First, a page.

In 2004, Deseret Book published Yearning for the Living God: Reflections from the Life of F. Enzio Busche. Eleven years later, this book was translated and published in German by Leipziger Universitätsverlag (Leipzig University Press), a noteworthy and perhaps unique publishing event in Latter-day Saint history. That a prestigious German university press would publish the biography of an LDS General Authority speaks volumes about the respect Elder Busche still commands in his native land.
Born in Dortmund in 1930, three years before Hitler’s rise to power, Enzio found himself at age fourteen drafted into the faltering German army. When the war ended, he, along with most of his fellow countrymen and -women, learned the horrible truth about Hitler’s Third Reich. Enzio found himself full of questions: Who is man? Is there a God? What is the purpose of life? What happens after death?
So began his search for the living God, which eventually brought him in contact with the Mormon missionaries. After a lengthy investigation of the Church, Enzio eventually agreed to be baptized, but only after extracting the promise that he would never have to hold a calling or give a talk. Of course these were conditions he himself outgrew, becoming in time the first German called to serve as an LDS General Authority, a calling that enabled him to speak to congregations in forty-one countries, forty-five of the fifty United States, seven Canadian provinces, and eighty cities in his native Germany.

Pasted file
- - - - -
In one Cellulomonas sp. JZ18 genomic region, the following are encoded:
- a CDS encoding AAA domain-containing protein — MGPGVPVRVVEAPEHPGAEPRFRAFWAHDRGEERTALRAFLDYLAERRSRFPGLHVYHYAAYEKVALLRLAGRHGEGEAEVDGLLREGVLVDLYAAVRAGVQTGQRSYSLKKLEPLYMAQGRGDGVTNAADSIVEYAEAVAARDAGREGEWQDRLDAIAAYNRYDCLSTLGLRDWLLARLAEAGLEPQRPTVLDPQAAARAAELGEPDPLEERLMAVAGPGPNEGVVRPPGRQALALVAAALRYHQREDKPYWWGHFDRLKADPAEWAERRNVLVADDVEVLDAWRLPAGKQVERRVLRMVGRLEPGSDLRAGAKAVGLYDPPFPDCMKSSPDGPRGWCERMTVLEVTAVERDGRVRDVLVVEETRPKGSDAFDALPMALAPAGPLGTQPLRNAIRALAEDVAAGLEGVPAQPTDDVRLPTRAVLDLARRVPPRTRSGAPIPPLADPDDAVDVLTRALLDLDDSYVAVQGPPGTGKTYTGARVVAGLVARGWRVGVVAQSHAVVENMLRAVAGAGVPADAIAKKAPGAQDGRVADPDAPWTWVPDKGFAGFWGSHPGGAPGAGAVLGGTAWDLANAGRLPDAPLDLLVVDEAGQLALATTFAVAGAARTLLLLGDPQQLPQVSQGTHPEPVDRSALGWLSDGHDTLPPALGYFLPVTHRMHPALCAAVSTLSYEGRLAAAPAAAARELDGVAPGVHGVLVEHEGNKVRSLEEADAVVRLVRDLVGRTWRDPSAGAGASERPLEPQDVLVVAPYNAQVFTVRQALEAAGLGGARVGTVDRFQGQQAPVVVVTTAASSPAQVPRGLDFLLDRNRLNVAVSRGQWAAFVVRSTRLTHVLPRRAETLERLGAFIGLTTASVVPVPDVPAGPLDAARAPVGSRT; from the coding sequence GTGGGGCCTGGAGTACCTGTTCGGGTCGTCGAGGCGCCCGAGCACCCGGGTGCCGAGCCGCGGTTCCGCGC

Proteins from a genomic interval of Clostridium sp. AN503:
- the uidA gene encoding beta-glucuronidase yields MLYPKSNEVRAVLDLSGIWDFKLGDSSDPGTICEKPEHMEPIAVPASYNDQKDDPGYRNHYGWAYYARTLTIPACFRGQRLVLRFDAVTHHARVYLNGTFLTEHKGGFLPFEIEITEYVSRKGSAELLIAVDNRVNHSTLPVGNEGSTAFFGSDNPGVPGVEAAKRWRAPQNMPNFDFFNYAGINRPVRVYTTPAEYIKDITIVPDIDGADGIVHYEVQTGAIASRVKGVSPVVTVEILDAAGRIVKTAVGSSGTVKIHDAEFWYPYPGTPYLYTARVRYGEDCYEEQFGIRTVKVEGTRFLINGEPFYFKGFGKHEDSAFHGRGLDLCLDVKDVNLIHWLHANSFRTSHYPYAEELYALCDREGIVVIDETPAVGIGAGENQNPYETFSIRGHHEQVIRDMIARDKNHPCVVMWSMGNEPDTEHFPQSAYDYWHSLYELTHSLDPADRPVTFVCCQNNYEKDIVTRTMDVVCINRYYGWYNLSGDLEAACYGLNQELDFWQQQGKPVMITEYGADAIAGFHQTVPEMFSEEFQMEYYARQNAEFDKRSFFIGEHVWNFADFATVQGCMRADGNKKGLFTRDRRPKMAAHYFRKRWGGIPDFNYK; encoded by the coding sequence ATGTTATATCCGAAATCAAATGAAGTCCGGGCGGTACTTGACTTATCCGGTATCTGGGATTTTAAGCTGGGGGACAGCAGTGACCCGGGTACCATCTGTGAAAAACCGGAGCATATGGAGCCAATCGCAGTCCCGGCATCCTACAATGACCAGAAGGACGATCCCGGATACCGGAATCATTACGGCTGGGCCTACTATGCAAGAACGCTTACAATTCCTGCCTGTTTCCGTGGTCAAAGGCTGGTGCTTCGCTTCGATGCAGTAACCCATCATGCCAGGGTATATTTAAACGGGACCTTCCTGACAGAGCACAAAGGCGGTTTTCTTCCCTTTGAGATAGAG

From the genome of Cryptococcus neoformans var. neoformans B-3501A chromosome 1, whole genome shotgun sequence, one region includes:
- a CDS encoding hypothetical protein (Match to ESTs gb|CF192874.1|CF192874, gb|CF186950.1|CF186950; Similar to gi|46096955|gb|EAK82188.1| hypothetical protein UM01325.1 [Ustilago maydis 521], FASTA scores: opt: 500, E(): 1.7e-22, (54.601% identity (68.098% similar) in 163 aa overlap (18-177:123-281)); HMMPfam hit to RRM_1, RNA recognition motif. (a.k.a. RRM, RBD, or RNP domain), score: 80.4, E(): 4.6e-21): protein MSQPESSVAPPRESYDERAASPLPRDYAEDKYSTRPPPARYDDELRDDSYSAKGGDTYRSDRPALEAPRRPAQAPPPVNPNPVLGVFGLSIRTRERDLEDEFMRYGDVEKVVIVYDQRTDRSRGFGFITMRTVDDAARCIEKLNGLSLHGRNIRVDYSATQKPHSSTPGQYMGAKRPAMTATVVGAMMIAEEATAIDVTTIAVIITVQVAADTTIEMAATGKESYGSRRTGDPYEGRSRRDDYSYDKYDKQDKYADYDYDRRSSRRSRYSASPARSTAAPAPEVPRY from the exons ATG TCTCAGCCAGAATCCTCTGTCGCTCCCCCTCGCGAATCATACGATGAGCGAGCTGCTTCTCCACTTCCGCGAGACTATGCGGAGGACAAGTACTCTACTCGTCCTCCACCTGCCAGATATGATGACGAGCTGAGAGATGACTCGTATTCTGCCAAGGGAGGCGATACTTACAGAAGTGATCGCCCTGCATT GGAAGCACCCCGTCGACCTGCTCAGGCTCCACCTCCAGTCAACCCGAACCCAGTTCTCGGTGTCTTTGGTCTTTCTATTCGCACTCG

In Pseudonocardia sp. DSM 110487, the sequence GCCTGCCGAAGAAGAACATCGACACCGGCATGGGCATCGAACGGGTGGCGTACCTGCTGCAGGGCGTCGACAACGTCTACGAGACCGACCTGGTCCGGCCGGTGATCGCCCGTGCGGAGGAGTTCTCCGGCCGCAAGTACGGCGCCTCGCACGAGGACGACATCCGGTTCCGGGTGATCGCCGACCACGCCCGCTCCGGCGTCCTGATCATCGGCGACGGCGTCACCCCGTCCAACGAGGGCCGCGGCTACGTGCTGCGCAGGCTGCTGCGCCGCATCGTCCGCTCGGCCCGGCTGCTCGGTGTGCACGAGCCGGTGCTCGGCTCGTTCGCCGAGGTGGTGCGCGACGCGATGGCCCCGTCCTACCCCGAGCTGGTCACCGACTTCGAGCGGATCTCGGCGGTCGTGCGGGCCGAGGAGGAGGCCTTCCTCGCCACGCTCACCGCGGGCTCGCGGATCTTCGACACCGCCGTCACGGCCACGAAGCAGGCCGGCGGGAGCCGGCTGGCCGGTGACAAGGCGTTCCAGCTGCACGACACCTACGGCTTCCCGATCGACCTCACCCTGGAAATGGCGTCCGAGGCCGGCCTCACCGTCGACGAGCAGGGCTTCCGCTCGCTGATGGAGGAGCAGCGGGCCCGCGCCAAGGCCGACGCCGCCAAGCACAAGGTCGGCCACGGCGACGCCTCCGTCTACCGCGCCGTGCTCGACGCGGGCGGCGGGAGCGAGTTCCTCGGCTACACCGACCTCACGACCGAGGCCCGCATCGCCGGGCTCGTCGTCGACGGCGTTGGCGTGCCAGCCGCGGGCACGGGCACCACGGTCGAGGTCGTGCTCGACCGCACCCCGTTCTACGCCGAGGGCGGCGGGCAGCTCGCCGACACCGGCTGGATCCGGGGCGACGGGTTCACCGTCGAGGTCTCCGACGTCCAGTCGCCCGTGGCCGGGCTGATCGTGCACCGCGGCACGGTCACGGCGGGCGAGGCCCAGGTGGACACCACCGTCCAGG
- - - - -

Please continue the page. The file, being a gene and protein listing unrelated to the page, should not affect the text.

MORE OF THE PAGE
This biography briefly touches upon Elder Busche’s youth; devotes several chapters to his conversion, baptism, and early years as a Latter-day Saint; discusses his family and business dealings; and concludes with his experiences as a member of the First Quorum of Seventy, where he served from October 1977 until October 2000. For the first three years of this period, he served as president of the Germany Munich Mission, and from 1987 to 1989 he was president of the Frankfurt Germany Temple. A particularly moving chapter is devoted to “Die Heiligen überall in der Welt” (the Saints in All the World), detailing extraordinary experiences he shared with ordinary members of the Church during his many travels.
This is a unique book about a unique man and is now available in his native tongue. It should be of special interest to Latter-day Saints in Germany or to those, like me, who served missions in German-speaking countries and wish to read Elder Busche’s story in the language they once spoke as representatives of the Church.